Adding to the logistical problem is what the crisis has done to the mindset of everyone around. The problem is illustrated when police cars speed past elderly people in need. Jim puts this troubling development into context when he says he “didn’t have a frame of reference for a world in which the police would not stop and help a lady in need.” Some may find it refreshing that in Jim’s mind, the lack of police help isn’t from a nefarious government plot, but more of the government’s inability to cope with the scale of the problem.
Meanwhile, as the party stumbles upon a church handing out food and water to needy travelers, Jim laments the future of that church when they will eventually run out of food themselves and the trucks that normally restock grocery store inventory do not come.
On the home front, Jim’s wife, Ellen, is lucky because she is married to an organized prepper. As she manages the homestead waiting for his return, she follows “the plan” and quickly acquires the resources she needs before the public’s panic-buying frenzy. Unfortunately, the family’s fairly remote location is uncomfortably close to a trailer park that is surely inhabited by an unprepared and unruly clientele.
Readers with skeptical spouses will surely appreciate that as Ellen begins to understand the situation and the dangers she and her family now face, her appreciation for Jim’s preparations grow exponentially. Prior to this day, Jim was concerned about Ellen thinking him paranoid for preparing. But now, his wife is grateful for his forethought because unlike many, they had a chance of “assuring that she and her children were not victims of the desperate and immoral.”
To this point, Horton really hits the nail on the head when it comes to why a SHTF event will lead to an incredibly dangerous America and why the modern, “snowflake” sensibility is ruinous in a crisis.
As Jim puts it to his travel companions, “Sixty years ago this might have been the kind of country where a man could travel home and get help along the way from decent trusting people. It was not the same America. (Now) For every good man in America, there was a drug addict wanting to steal from you. For every good woman, there was a deadbeat too lazy to work and waiting for a handout. For every child, there was a gang member, a sex offender, or a carjacker.”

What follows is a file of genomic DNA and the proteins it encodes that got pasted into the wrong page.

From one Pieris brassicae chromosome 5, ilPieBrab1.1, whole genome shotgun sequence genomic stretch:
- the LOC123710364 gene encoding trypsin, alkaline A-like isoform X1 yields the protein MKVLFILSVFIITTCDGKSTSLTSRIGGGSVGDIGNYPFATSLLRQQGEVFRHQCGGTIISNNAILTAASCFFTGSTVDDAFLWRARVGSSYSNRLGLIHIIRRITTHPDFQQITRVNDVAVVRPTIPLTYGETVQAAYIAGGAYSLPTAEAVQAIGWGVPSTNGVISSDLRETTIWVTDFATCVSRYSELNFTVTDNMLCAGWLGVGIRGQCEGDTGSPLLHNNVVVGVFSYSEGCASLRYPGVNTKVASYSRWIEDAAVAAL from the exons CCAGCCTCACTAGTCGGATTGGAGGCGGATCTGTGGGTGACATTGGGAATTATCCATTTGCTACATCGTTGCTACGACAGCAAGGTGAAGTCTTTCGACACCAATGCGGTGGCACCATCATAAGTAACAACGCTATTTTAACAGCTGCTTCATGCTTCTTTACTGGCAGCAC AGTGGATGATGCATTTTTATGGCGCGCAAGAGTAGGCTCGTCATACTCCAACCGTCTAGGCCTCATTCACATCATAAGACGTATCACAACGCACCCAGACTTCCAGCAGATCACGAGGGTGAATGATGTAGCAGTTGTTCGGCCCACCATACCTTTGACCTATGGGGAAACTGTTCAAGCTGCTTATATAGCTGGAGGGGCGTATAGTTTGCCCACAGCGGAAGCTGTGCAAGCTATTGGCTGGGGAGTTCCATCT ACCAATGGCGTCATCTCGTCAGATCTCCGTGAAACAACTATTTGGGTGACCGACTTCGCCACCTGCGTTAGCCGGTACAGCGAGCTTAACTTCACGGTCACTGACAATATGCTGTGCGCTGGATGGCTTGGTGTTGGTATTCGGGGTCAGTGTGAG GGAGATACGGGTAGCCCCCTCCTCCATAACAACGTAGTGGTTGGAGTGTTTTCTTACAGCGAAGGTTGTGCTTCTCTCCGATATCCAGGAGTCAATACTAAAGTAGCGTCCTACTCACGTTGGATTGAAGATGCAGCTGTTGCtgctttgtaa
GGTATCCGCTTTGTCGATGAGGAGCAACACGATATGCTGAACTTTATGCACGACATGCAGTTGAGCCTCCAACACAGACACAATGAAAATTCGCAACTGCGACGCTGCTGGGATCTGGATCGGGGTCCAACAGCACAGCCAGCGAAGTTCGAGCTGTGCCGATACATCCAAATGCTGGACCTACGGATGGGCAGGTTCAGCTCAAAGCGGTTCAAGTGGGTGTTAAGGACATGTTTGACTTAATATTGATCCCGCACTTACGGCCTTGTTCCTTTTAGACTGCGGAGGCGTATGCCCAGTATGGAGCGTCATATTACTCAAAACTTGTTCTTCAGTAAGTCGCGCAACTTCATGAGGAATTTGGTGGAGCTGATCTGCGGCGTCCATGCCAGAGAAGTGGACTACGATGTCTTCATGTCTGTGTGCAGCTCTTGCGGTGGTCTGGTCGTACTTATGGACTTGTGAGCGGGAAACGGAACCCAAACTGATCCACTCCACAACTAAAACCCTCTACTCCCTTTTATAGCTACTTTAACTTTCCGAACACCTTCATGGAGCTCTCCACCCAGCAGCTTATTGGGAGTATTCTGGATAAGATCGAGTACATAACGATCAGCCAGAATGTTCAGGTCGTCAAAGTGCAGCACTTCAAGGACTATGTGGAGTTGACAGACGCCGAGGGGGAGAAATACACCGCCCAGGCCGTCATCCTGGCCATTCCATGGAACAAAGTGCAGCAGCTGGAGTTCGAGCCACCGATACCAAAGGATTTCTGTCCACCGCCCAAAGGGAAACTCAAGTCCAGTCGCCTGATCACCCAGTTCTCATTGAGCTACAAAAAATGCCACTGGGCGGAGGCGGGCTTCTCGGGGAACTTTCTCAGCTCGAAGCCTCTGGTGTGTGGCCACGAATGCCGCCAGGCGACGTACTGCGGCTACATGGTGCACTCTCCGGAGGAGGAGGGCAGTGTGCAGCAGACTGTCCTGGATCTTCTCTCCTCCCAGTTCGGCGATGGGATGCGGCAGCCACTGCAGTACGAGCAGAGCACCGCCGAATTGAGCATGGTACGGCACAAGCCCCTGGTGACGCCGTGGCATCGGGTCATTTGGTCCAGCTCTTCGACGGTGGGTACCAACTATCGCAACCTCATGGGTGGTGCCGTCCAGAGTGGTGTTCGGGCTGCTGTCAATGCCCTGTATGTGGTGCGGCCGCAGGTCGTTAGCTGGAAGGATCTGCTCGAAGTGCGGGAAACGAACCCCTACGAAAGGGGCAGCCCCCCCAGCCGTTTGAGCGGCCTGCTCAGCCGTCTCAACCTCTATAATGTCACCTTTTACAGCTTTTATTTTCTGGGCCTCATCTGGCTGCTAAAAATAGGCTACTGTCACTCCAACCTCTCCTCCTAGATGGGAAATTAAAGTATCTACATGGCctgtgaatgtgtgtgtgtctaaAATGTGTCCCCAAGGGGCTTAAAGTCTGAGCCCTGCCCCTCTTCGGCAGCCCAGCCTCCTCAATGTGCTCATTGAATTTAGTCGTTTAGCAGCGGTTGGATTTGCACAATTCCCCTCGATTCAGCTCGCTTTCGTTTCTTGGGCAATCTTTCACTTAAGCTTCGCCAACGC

That some are slow to come around to the necessary mindset for a new and dangerous world adds to Jim’s problems. Fortunately, for fans of this fictional genre, it will help harden their resolve and speed their efforts to prepare and shore up their survival gear.
Throughout the book, Horton does a terrific job of listing the types of things he considers critical for the two key situations – getting home and protecting home. And again, he does it in a down-to-earth manner.
For instance, the steps taken by Jim as he leads his party on the trek home are innovative enough to get readers thinking about using routes most people would never imagine. It also makes the story that much more interesting.
In the end, readers certainly will appreciate that the story carries “The Borrowed World,” and gives credence to Horton’s ideas for preparedness. More importantly, I think readers will appreciate Horton’s efforts to help us care about the book’s heroes. Taking the time to give us insight into these people make them rounded characters, add depth, and in turn give us a reason to care.
In situations like those in “The Borrowed World,” caring is what drives us forward. It also makes it easy to recommend this book, while looking forward to the next book in the series.
“The Borrowed World” is available in paperback at Amazon, digitally on Kindle and on Audible.